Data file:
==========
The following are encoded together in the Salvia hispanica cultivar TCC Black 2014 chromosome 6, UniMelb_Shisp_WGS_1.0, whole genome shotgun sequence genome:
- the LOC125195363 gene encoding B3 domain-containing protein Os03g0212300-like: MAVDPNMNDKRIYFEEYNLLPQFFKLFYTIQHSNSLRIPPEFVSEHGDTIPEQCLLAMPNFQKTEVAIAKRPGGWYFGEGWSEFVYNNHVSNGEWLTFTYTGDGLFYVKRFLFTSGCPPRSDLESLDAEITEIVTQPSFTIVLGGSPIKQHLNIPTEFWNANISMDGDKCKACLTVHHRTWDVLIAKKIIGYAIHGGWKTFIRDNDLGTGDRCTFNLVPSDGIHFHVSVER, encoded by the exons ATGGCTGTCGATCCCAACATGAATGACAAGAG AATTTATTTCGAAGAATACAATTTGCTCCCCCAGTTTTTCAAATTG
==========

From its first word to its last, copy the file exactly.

The following are encoded together in the Salvia hispanica cultivar TCC Black 2014 chromosome 6, UniMelb_Shisp_WGS_1.0, whole genome shotgun sequence genome:
- the LOC125195363 gene encoding B3 domain-containing protein Os03g0212300-like: MAVDPNMNDKRIYFEEYNLLPQFFKLFYTIQHSNSLRIPPEFVSEHGDTIPEQCLLAMPNFQKTEVAIAKRPGGWYFGEGWSEFVYNNHVSNGEWLTFTYTGDGLFYVKRFLFTSGCPPRSDLESLDAEITEIVTQPSFTIVLGGSPIKQHLNIPTEFWNANISMDGDKCKACLTVHHRTWDVLIAKKIIGYAIHGGWKTFIRDNDLGTGDRCTFNLVPSDGIHFHVSVER, encoded by the exons ATGGCTGTCGATCCCAACATGAATGACAAGAG AATTTATTTCGAAGAATACAATTTGCTCCCCCAGTTTTTCAAATTG